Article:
MANKATO — Abubakar Mohamed said he couldn’t speak English when he came to the U.S. from Africa, so he stayed after school to learn as fast as he could.
He’d watch as his high school classmates left for the day at 3 p.m., while he stuck around to study for hours afterward.
“I was staying late in school, doing my homework in school, working with my teacher,” he said.
Within a month he felt like he’d made strides speaking the language, but more challenges awaited as he adjusted to his new country. Mohamed shared his story alongside three other Somalis living in Mankato and St. Peter during a panel discussion Wednesday.
The event, organized by Mankato Area Cross-Cultural Connections, was the latest in a series of film screenings and panel discussions meant to shed light on Somali experiences in Southern Minnesota. The panel came after a screening of “(Mid)West of Somalia,” a film documenting local, young Somali-Americans sharing their career aspirations, thoughts on their faith and cultural adjustments since coming to the U.S.
Gustavus Adolphus College professor Martin Lang, who produced the documentary with Noah O’Ryan, said the stories highlighted in the film are meant to disrupt some of the prevailing stereotypes about Somalis, immigrants and Muslims perpetuated in the mainstream media.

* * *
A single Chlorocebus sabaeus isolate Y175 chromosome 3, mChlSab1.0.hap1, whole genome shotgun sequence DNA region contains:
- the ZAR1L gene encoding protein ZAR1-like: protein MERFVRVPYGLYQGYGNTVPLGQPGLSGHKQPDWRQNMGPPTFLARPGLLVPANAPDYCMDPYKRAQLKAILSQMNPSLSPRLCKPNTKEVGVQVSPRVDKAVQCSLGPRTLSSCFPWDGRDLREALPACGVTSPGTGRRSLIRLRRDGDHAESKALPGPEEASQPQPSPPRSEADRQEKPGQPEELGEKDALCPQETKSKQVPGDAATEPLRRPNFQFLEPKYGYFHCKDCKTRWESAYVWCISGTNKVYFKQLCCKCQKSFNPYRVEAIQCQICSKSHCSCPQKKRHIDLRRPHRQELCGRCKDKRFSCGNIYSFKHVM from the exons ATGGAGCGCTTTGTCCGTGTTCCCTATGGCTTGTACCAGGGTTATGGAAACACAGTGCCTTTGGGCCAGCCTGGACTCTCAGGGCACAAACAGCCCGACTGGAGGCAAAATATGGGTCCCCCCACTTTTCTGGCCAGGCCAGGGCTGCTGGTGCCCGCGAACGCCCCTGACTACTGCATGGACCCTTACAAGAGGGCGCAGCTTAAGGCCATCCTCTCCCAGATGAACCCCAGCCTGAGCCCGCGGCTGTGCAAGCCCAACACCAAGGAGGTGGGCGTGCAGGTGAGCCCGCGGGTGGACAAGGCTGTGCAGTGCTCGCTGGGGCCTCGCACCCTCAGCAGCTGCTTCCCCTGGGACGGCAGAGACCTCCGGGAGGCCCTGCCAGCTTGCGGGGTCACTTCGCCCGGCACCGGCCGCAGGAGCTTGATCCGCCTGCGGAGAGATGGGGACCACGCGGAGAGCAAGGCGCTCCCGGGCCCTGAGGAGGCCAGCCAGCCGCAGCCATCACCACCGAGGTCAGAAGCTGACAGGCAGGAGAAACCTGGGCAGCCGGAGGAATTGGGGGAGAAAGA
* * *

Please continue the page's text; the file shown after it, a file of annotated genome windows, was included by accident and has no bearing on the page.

“Our hope with the film is just to bring some other stories to the fray, to bring other perspectives from actual Somali people about what their lives are like,” he said.
Wednesday’s panel continued where the film left off, featuring the four additional Somali residents offering further insight on their lives in the Midwest. Asked about whether they’ve experienced racism, Mohamed spoke about not even knowing what the term meant when it first came up in class.
“I went home and asked my mom ‘What color am I?’” he recounted.
Fellow panelist Nasra Ibrahim shared how she felt different for the first time in her life once she came to the U.S. from Africa.
“I never felt like I was different than other people when I used to live in Africa because everyone was the same like me, the color,” she said. “When I came here that’s when I noticed I was different than other people.”
Following up on other topics raised in the film, the panelists talked about pork’s prevalence in Midwestern diets — devout Muslims abstain from pork — the misconceptions they hear about why they wear hijabs, and how younger Somali experiences in the U.S. differ from older generations.
While the film has been screened around the area, Wednesday’s showing and panel drew the most interest yet. With about 150 people in attendance at the Greater Mankato Business Development Center, organizer Marcia Highum said about twice as many people showed up as previous events.
Highum, chair of Mankato Area Cross-Cultural Connections, said the reception was a strong start to raising more cultural awareness about Somalis in Southern Minnesota.
“I think it’s also important to see that a group like today that was here embraces those differences in culture,” she said.
Source: The Free Press